It’s important to be careful when singing with a cough and cold. Understanding how to take care of your vocal cords when sick, as well as using remedies for singers with a cold, will help protect your voice during a bout of illness.
If you have a respiratory virus, should you continue to sing and how can your recover quicker? In this article, we share renowned industry tips and remedies for effective singing with a cold and cough.
Singing with a cough
Catching regular coughs and colds are an inevitable part of life. On average adults get two or three colds a year, while kids may suffer from up to five. Those who have diabetes, an autoimmune condition, asthma and smokers are likely to get worse colds and be at risk of complications. But otherwise, respiratory infections usually pass with no issues, within a few days to a week.
There is no real cure for the common cold and as there are many strains, you can catch numerous types in the space of one season if you’re run down. For singers, this is more than just an inconvenience, or uncomfortable. It can have a major impact on what you’re able to do as a performer. Being aware of how you can overcome, prevent or even briefly suppress your symptoms will allow you to treat them and kick that cold when it does arrive.
Can I sing with a cough?
It depends. If your throat isn’t sore and you limit your time, some gentle singing with a cough is fine. But, you should not go out and about with a new persistent cough, especially if you have a temperature. You should stay at home for at least seven days. You can do concerts – and possibly auditions – online instead.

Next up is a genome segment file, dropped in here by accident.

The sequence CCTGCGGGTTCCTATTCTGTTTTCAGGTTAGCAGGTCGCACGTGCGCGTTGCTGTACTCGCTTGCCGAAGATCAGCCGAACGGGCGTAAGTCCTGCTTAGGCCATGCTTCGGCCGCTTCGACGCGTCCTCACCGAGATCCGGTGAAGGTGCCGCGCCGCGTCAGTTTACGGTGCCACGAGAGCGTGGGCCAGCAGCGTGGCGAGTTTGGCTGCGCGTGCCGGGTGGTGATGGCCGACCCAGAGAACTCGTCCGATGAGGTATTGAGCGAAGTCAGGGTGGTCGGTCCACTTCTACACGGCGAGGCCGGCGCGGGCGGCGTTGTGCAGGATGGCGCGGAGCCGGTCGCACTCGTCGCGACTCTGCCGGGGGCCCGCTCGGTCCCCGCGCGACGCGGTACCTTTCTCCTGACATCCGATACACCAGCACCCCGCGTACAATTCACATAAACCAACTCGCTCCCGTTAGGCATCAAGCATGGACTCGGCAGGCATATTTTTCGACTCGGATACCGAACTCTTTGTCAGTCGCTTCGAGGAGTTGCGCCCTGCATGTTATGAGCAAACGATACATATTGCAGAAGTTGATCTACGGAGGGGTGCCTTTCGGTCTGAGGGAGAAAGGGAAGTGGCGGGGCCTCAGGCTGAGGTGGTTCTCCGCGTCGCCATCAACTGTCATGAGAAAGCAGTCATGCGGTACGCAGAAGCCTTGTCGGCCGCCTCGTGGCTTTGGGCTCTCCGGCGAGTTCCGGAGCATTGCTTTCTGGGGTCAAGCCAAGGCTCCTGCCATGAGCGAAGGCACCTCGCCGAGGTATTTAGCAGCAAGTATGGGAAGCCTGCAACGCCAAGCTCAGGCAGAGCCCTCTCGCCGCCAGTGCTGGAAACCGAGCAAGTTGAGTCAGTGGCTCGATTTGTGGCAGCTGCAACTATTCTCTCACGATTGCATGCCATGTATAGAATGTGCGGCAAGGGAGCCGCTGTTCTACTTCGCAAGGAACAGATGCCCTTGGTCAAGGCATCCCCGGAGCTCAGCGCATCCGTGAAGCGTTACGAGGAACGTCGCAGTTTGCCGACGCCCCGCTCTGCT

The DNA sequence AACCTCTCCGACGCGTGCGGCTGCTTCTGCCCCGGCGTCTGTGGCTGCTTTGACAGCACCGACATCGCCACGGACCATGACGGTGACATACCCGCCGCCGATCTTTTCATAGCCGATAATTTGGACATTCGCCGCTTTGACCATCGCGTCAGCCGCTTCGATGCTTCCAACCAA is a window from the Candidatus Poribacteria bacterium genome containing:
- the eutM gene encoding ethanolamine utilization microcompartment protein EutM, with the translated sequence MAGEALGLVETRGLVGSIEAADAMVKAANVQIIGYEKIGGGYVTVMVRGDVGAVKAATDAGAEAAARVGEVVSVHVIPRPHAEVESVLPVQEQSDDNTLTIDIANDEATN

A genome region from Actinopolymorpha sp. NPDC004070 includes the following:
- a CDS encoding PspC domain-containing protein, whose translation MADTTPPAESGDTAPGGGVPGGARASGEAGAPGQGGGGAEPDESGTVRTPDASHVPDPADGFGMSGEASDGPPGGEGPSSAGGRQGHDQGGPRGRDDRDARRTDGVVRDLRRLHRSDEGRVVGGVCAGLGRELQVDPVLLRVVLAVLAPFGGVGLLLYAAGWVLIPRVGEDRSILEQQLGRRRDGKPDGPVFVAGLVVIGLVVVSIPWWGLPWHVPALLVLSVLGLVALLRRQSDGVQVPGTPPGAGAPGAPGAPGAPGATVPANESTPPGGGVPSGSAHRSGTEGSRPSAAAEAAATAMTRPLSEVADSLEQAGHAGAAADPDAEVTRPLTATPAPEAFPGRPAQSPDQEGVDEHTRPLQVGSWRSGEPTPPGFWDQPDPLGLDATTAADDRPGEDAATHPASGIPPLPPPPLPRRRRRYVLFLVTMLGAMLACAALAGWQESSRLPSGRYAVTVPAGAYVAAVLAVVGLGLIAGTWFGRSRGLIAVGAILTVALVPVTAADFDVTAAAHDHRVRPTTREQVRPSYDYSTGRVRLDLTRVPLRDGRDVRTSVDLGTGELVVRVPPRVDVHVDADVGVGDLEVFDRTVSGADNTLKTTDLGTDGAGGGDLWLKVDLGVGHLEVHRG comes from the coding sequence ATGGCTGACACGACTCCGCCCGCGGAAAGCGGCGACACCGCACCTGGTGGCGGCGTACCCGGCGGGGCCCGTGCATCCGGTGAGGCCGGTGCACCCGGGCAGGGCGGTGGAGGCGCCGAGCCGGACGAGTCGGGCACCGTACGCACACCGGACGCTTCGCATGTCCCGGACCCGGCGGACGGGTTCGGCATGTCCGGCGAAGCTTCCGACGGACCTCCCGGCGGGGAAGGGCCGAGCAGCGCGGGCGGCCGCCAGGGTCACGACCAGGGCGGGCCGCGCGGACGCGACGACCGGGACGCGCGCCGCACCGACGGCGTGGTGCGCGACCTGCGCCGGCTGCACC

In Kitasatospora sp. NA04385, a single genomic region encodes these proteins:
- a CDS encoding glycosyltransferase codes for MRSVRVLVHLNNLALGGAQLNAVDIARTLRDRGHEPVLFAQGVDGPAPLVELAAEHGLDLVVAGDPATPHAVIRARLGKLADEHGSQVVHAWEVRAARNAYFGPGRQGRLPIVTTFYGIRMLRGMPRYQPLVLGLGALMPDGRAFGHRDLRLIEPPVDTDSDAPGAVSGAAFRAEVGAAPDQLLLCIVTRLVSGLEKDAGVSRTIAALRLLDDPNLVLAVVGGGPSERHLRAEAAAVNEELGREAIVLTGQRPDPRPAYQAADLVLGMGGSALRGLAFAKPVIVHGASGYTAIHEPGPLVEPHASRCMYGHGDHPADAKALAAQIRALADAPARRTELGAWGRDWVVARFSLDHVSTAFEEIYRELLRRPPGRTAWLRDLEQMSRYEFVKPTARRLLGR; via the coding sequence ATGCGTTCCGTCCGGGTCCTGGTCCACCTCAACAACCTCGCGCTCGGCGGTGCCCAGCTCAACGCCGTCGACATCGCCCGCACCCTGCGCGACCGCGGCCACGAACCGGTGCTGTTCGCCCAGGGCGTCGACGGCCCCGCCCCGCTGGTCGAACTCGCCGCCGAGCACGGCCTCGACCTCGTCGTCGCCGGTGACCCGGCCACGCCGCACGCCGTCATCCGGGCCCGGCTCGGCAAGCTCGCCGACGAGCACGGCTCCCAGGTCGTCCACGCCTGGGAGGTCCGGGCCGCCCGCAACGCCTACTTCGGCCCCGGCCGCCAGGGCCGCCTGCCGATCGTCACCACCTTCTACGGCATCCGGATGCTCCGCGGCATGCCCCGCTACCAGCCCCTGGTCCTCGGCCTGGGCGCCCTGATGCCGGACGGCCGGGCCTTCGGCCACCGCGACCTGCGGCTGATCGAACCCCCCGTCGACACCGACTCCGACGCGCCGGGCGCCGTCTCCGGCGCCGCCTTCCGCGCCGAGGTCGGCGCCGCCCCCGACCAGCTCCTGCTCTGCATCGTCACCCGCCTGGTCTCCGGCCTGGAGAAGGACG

A sore throat is a higher risk to your vocals than just a cold, although the two often go together (a cold may start with a sore throat). If your throat is sore it may be an infection, it may be from excess coughing, or it may be a vocal strain. And when your throat is sore, you’re more likely to hurt your voice. This is the time to sing your easiest numbers, with little belting and no super high or low notes.
Singing with a cold and sore throat
This is an issue that artists deal with every year, along with associated problems like laryngitis and voice loss. Yet it is possible to get your vocals moving even if you’re bunged up, have a raspy singing voice and having to blow your nose every five minutes.
It’s not necessarily the case that singing when sick is altogether bad. It depends what you’re suffering from, what kind of songs you’re singing, for how long and whether you’re taking proper care of your voice in the process. For most artists, there isn’t the option to stop singing altogether when that cold hits.
Remedies for singers with a cold
Fortunately, there is a range of tried and tested remedies to help you get through your cold as a singer. And some of them won’t cost you a penny. If you can get rid of a stuffy nose and get air through your sinuses you’ll sound much more like your usual self. You can also harness that husky or raspy tone as a new sound.
The best way to clear a stuffy nose naturally is to move around. If you lie or sit in one position you’ll get more bunged up. If you have the energy you might want to go for a jog or dance. On simply walk around for a while and get some fresh air before you sing.